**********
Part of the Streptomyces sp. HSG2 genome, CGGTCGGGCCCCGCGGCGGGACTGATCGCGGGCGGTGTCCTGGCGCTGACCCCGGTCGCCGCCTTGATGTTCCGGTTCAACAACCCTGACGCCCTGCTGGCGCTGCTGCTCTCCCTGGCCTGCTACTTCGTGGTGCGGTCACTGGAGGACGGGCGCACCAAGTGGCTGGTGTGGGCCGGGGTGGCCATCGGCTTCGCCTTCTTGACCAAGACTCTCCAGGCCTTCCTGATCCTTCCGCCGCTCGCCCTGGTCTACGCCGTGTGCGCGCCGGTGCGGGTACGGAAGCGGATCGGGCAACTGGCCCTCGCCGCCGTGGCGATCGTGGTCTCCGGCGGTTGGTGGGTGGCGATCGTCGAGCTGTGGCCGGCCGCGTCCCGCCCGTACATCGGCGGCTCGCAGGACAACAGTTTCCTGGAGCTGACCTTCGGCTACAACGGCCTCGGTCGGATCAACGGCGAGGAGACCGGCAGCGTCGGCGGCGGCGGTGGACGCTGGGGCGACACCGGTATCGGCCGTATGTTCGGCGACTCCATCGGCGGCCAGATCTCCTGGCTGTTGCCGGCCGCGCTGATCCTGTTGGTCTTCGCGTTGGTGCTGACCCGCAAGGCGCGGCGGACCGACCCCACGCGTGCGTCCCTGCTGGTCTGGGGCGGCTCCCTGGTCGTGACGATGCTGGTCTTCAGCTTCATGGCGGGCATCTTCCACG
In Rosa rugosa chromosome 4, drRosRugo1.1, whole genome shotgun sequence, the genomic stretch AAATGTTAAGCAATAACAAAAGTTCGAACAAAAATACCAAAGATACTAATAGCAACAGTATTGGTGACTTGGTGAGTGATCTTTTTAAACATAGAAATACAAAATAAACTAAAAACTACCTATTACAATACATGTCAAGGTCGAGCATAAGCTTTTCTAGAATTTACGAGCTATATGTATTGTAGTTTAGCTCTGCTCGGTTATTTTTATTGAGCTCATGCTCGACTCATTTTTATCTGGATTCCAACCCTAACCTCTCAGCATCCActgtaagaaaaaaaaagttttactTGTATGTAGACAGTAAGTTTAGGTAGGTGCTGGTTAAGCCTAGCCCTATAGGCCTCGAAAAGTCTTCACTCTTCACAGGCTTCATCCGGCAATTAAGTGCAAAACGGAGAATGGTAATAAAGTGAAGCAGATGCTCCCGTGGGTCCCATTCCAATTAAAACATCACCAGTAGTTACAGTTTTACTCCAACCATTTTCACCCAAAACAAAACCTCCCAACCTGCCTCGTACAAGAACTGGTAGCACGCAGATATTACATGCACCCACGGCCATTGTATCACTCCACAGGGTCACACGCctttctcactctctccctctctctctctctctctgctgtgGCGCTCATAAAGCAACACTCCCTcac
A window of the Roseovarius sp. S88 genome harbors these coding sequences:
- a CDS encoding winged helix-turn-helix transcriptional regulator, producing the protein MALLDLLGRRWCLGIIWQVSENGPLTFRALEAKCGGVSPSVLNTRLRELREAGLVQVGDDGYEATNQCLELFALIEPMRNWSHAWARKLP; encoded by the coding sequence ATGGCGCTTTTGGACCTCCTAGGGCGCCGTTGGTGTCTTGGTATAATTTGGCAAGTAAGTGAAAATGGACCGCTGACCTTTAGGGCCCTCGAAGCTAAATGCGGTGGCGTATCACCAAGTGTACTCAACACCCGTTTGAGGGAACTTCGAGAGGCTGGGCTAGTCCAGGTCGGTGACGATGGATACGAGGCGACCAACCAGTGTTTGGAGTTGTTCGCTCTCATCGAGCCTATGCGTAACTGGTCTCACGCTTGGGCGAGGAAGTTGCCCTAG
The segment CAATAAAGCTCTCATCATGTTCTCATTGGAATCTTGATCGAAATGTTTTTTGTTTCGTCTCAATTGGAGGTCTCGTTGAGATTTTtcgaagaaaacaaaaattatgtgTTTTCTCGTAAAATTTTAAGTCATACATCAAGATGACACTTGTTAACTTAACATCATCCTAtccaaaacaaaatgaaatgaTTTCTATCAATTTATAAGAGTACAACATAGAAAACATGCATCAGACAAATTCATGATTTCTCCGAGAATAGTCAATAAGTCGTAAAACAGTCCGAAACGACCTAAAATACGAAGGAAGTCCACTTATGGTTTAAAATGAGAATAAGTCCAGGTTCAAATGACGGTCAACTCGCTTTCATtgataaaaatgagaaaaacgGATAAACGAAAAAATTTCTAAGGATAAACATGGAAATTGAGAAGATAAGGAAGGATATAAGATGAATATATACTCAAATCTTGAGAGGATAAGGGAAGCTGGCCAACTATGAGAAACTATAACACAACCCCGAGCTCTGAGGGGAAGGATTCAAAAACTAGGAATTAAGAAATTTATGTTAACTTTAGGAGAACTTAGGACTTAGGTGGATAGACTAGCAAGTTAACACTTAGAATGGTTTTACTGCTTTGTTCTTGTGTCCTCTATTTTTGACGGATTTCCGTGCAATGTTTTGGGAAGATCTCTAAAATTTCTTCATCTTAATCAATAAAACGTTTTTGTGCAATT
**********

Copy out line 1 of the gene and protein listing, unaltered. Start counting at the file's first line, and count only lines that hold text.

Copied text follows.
Part of the Streptomyces sp. HSG2 genome, CGGTCGGGCCCCGCGGCGGGACTGATCGCGGGCGGTGTCCTGGCGCTGACCCCGGTCGCCGCCTTGATGTTCCGGTTCAACAACCCTGACGCCCTGCTGGCGCTGCTGCTCTCCCTGGCCTGCTACTTCGTGGTGCGGTCACTGGAGGACGGGCGCACCAAGTGGCTGGTGTGGGCCGGGGTGGCCATCGGCTTCGCCTTCTTGACCAAGACTCTCCAGGCCTTCCTGATCCTTCCGCCGCTCGCCCTGGTCTACGCCGTGTGCGCGCCGGTGCGGGTACGGAAGCGGATCGGGCAACTGGCCCTCGCCGCCGTGGCGATCGTGGTCTCCGGCGGTTGGTGGGTGGCGATCGTCGAGCTGTGGCCGGCCGCGTCCCGCCCGTACATCGGCGGCTCGCAGGACAACAGTTTCCTGGAGCTGACCTTCGGCTACAACGGCCTCGGTCGGATCAACGGCGAGGAGACCGGCAGCGTCGGCGGCGGCGGTGGACGCTGGGGCGACACCGGTATCGGCCGTATGTTCGGCGACTCCATCGGCGGCCAGATCTCCTGGCTGTTGCCGGCCGCGCTGATCCTGTTGGTCTTCGCGTTGGTGCTGACCCGCAAGGCGCGGCGGACCGACCCCACGCGTGCGTCCCTGCTGGTCTGGGGCGGCTCCCTGGTCGTGACGATGCTGGTCTTCAGCTTCATGGCGGGCATCTTCCACG